• An automated fertigation and filtration system such as ones manufactured by Galcon, Netafim or Dosatron is recommended. Contractors such as Agrico and Cherry Irrigation can be consulted for the complete design, layout and installation. 
  • The rows should be between 60m to 100m long.  
  • Service roads around the field as well as between the net systems are needed for harvesting vehicles such as quads, orchard tractors, sprayers, bakkies and other small vehicles to drive and turn around.  


Spacing and plants per hectare 

Blackberries:   0.6 -1.0m between plants with a row spacing of 2.0-3.5m 
Red raspberries:   0.5 -1.0m between plants with a row spacing of 2.5-3.0m 

The spacing between rows depends on the type of berry and the trellis system used. 

Approximately 6000 to 8000 plants per hectare can be planted. Most berry producers plant 60cm apart in the row with a row spacing of 2.2m which require a plant density of 7500 plants per hectare.  


Trellis systems 

A trellis system must be used with trailing blackberry varieties.  

A trellis or wire system can also be used to keep canes and fruit from touching the ground. This practice reduces wind breakage, assists with harvesting, nutrient management and cultivation. Some erect blackberry varieties can be grown without any support, but semi-erect varieties would benefit from support. 


 Most blackberry producers use a simple wire system which is attached to the poles of the net system although some use a T-trellis system which support the wider spreading canes at the top. See examples below  :




Net system 

  • To protect the plants and fruit from potential damage to hail and birds, it is advisable to install a shade net system which is at least 3.2m high. Most blackberry producers in the warmer areas install systems where the lowest point is 4.2m high as the plants do grow tall to around 2.2m high, so there must be sufficient space for cool air flow between the net and the top of the orchard.  
  • 20% shade net of white color or 20% shade net of grey color should be used for blackberry or raspberry orchards. In very windy areas it is advisable to use 40% to 60% shade net to cover the sides. 
  • There are many contractors in South Africa that can plan and install net systems. We can recommend a few good and reputable contractors such as Knittex, AlNet, PlusNet (Geotex), Global Green Construction and Echoshade.  


Growing medium and pots/grow bags 

Both raspberry and blackberry plants can be container grown in different size pots or grow bags. Most of the blackberry cultivars become large plants and should preferably be planted in a 20L to 25L pot/bag. The raspberry plants can be grown in smaller 8L tot 12L pots/bags. If bags are used, make sure to use a thickness of at least 200 microns, preferably white. Apart from plant material and technical assistance, Berries for Africa can also supply various pots/bags as well as different types of growing medium. The raspberry and blackberry plants do not need to grow in expensive Canadian or Lithuanian peat moss and can rather be grown in a less expensive substrate such as a good quality coco coir. It is critical that the coco coir is buffered and washed before the plants are planted into the growing medium. We have tested various coco blends, recipes, pots and bags from different reputable suppliers and have standardized on the best and most suitable ones. Contact Berries For Africa for more information on pricing and options.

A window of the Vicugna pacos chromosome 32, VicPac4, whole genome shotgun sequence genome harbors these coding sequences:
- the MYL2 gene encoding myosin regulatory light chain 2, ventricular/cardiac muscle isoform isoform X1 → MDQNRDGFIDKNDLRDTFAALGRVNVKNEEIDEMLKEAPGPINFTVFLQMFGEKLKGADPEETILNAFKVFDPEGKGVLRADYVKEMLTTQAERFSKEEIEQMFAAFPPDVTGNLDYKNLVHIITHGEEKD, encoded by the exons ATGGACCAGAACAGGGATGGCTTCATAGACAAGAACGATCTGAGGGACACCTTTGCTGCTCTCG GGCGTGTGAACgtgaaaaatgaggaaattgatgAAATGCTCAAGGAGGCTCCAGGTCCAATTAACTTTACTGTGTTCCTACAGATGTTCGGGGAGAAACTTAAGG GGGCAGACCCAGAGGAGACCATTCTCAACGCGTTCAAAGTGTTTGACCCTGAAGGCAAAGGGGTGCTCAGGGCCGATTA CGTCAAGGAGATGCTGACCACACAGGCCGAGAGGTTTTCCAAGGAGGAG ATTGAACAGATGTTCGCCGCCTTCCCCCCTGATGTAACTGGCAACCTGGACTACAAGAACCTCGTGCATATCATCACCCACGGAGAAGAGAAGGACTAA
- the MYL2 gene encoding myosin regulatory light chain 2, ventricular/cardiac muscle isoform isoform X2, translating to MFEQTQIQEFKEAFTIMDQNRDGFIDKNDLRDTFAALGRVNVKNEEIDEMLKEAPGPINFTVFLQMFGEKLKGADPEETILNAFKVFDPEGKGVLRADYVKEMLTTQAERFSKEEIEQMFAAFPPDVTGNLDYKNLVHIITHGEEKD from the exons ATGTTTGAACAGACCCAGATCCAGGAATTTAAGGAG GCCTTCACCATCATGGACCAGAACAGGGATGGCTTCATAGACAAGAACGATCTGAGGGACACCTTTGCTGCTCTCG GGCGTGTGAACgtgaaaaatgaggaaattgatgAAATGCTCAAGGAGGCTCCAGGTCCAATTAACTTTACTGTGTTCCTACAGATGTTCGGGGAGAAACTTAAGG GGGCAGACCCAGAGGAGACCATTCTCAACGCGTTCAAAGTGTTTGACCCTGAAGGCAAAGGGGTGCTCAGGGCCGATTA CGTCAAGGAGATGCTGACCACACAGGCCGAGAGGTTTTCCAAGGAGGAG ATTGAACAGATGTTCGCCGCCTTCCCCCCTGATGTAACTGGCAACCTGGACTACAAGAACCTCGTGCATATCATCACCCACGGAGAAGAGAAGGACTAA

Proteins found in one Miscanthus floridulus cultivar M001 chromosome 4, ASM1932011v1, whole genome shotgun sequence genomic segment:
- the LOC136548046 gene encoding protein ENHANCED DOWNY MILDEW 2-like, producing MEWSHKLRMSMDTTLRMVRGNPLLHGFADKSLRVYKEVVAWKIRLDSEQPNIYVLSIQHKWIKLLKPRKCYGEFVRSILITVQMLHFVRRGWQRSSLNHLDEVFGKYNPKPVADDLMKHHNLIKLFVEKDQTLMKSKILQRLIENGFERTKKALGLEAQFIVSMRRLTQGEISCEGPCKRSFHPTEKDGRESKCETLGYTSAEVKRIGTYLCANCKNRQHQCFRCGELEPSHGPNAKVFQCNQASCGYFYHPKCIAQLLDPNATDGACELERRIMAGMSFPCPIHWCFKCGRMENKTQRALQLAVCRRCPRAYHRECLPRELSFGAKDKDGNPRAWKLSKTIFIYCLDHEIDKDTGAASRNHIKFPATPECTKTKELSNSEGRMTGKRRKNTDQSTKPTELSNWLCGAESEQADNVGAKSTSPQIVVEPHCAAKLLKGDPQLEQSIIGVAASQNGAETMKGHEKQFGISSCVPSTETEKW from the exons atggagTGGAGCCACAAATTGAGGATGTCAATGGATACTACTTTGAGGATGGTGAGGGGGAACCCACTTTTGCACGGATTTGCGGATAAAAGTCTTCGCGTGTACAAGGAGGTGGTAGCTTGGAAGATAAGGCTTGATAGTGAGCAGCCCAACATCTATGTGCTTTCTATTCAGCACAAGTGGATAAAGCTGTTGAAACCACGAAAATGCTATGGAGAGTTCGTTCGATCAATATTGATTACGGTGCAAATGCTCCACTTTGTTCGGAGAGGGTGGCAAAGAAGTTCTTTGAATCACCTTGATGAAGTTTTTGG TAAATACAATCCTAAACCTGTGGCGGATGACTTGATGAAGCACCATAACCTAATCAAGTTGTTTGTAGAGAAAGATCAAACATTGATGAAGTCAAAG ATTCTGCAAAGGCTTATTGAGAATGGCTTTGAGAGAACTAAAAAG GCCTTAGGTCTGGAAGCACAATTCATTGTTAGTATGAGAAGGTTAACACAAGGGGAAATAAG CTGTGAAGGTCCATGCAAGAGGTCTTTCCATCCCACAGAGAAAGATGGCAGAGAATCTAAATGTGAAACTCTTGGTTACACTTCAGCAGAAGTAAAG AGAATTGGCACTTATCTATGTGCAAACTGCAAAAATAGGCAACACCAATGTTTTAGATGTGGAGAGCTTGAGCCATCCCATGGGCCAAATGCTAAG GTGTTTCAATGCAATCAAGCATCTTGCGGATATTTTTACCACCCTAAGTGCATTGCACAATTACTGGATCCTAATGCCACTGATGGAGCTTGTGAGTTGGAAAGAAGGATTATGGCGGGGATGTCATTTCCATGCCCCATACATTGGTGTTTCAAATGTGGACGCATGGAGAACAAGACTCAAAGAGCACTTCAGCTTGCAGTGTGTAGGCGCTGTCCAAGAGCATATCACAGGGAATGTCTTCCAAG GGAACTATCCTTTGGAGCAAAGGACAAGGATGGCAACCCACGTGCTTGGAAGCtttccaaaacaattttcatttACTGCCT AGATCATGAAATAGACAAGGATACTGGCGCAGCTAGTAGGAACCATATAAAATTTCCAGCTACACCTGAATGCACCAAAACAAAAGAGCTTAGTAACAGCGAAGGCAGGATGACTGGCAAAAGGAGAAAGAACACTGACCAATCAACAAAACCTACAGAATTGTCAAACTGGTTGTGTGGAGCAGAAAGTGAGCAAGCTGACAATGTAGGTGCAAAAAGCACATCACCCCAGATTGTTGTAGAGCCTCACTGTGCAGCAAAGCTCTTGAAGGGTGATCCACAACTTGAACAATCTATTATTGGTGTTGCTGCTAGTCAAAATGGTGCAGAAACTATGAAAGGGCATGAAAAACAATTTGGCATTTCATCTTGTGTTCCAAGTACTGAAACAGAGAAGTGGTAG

Cold chain 

For larger operations, it is critical to have a complete cold chain process from post harvesting processes such as extracting the heat and to keep the fruit cool, sorting, quality checking and packaging to the delivery point. Usually cold trucks or small “bakkie” refrigeration units are used to transport the fruit in a cold environment. Companies such as SWD Refrigeration can be consulted who has extensive knowledge and experience in berry cooling procedures, designs and installations.  


Plant material 

Berries For Africa can grow and supply more than one million plants per year. Most of the types of berry plants, except for some such as the Cape gooseberry are very winter hardy and can be planted anytime of the year. Care must be taken when they are transplanted in middle of summer especially in the very hot and dry areas where temperatures exceeds 40˚C to make sure that the plants do not go into shock or even die from drought due to drying out from malpractices or negligence. To prevent this, it is strongly advisable to have the irritation system completed and tested at least one week before the plants arrive to hydrate the soil or growing media. The plants must be planted the same level or even slightly deeper than they were planted at the nursery.  



Estimated setup costs per hectare 

  • Irrigation: R60k to R150k depending on the specific requirements and scale of the operation 
  • Soil preparation and amendments: R15k to R40k depending on the soil and options such as to farm organically, conventionally, in pots/grow bags etc.  
  • Pots/bags (if not planted in soil): ~R30/pot or R22 for a grow bag + R8 for the grow bag stand. At 7500 units per ha the total cost would be approximately R225k 
  • Growing medium for pot/bags: 20L @ ~R1.40/L is approximately R28 x 7500: R212k 
  • Weedmat/Agriveave/organic mulch: ~R55k 
  • Plant material R16.40 x 7500 = R123k  
  • Trellis system (Gum poles, droppers, anchors, wires): ~R90k 
  • Net system (installed): R300k 


Total cost per ha (planted directly into the soil): Min   R343k to R643k (with net) 

Total cost per ha (planted in pots/grow bags):    Min    R568k to R868k (with net)